Her exhibition at the Yorkshire Sculpture Park takes this natural material and presents it in a new and unique way, set up both inside the gallery and outside in the park itself.
Her passion for the material is unparalleled. After 35 years working with cedar, chiselling and cutting great slabs of it every day, Ursula has developed an allergy to it and is forced to work in a protective suit. But even this hasn’t put her off her artistic stride.
“The cedar beams serve as von Rydingsvard’s blank canvas, a starting point from which she explores psychological and emotional themes,” the show’s curators say. “Her works do not grow from sketches or drawings on paper; rather their development is instinctive and responsive throughout the making process, imbuing the works with a feeling of life.”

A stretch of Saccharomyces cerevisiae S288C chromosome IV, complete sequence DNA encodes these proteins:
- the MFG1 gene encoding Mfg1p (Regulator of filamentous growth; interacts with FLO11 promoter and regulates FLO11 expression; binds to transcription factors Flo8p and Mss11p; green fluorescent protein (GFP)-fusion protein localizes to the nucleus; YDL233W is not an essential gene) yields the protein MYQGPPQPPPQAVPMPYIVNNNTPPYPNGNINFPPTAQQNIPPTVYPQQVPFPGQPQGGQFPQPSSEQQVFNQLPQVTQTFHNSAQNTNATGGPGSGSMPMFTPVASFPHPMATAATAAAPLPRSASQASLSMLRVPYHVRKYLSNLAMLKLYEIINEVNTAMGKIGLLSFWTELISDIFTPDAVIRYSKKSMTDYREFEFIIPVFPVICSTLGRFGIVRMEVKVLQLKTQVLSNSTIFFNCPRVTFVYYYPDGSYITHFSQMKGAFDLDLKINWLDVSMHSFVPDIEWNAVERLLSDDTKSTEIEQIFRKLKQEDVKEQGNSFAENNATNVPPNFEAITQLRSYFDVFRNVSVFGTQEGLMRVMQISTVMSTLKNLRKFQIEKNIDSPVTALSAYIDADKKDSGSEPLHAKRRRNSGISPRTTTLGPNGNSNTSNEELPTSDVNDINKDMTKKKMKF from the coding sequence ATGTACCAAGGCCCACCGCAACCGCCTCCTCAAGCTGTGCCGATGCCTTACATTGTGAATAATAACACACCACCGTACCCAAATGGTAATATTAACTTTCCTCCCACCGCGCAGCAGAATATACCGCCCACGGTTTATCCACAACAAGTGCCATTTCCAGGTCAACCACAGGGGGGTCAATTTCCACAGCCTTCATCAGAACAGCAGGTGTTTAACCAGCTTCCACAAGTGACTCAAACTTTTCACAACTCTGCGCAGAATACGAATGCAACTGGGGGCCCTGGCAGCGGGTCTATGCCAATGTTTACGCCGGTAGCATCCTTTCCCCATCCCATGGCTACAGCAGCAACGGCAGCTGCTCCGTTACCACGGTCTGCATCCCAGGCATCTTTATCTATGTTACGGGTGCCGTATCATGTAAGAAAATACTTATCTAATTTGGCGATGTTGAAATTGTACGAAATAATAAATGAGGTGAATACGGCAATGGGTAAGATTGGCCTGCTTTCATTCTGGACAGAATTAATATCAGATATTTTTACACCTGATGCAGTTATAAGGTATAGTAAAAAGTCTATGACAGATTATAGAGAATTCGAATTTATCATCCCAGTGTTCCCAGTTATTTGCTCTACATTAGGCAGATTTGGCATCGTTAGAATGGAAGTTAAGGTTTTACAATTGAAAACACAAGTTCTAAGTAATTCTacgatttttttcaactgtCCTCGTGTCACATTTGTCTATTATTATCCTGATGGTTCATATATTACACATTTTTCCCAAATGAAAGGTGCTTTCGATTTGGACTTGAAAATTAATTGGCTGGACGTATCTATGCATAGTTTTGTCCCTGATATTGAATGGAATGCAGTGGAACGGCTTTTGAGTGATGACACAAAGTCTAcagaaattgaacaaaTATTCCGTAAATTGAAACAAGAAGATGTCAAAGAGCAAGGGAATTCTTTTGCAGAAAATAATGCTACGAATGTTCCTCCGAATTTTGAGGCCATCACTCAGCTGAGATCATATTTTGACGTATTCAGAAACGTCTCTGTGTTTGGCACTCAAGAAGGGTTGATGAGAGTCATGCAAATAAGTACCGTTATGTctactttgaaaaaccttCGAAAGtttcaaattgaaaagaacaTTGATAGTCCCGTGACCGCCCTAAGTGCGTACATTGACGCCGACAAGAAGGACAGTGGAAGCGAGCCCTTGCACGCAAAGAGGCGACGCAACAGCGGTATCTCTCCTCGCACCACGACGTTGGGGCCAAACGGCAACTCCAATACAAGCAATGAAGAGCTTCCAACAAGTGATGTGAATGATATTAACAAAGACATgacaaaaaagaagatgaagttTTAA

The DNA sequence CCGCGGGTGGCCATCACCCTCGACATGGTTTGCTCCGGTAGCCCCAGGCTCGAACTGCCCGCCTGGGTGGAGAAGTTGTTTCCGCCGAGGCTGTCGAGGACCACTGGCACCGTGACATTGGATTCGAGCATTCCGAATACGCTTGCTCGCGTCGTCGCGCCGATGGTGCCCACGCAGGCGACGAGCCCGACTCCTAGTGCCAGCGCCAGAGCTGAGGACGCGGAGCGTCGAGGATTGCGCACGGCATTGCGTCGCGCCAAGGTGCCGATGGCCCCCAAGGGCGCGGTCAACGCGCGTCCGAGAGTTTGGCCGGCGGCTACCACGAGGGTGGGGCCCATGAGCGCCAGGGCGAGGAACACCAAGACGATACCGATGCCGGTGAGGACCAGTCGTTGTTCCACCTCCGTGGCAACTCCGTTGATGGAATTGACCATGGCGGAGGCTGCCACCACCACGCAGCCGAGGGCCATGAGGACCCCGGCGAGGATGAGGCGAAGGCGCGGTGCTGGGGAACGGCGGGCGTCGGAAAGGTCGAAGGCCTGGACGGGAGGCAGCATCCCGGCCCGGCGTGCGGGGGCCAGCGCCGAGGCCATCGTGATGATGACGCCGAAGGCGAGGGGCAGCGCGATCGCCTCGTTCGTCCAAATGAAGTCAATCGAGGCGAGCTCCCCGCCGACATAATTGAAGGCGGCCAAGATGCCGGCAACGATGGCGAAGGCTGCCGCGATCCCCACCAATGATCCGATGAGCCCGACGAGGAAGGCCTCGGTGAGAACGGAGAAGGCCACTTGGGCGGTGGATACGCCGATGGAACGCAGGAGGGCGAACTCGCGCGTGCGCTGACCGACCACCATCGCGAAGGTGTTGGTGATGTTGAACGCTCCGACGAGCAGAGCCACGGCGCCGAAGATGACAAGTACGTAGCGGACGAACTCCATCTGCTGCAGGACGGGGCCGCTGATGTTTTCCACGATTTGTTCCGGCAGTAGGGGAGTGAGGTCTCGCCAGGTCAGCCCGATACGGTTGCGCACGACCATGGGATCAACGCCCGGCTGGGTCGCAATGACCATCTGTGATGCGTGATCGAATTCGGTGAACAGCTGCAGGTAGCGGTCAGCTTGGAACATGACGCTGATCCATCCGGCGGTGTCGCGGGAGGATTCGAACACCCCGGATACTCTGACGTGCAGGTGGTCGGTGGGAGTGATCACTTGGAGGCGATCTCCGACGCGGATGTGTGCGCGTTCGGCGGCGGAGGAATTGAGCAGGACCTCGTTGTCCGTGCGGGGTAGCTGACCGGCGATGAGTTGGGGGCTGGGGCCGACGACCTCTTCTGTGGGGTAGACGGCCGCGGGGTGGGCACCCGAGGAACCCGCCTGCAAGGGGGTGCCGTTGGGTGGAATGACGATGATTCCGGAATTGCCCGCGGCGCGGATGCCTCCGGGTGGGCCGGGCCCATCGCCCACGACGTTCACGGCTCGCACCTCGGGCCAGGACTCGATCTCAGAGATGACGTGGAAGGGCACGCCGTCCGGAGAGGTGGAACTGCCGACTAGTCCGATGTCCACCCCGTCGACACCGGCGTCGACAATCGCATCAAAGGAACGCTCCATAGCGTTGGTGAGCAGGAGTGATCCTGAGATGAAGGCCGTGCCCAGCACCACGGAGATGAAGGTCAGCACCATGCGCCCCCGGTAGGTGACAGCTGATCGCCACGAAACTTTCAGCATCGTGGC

Ursula finds it interesting to consider her artistic obsessions in the context of her ancestral family, who were farmers in eastern Europe. “They were surrounded with wood – wooden homes, wooden fences, wooden tools to farm the land,” she explains.
With more than 40 works on show in Yorkshire, she draws us into her world as her sculptures prove just how much you can do with wood on both an immense and much more intimate scale.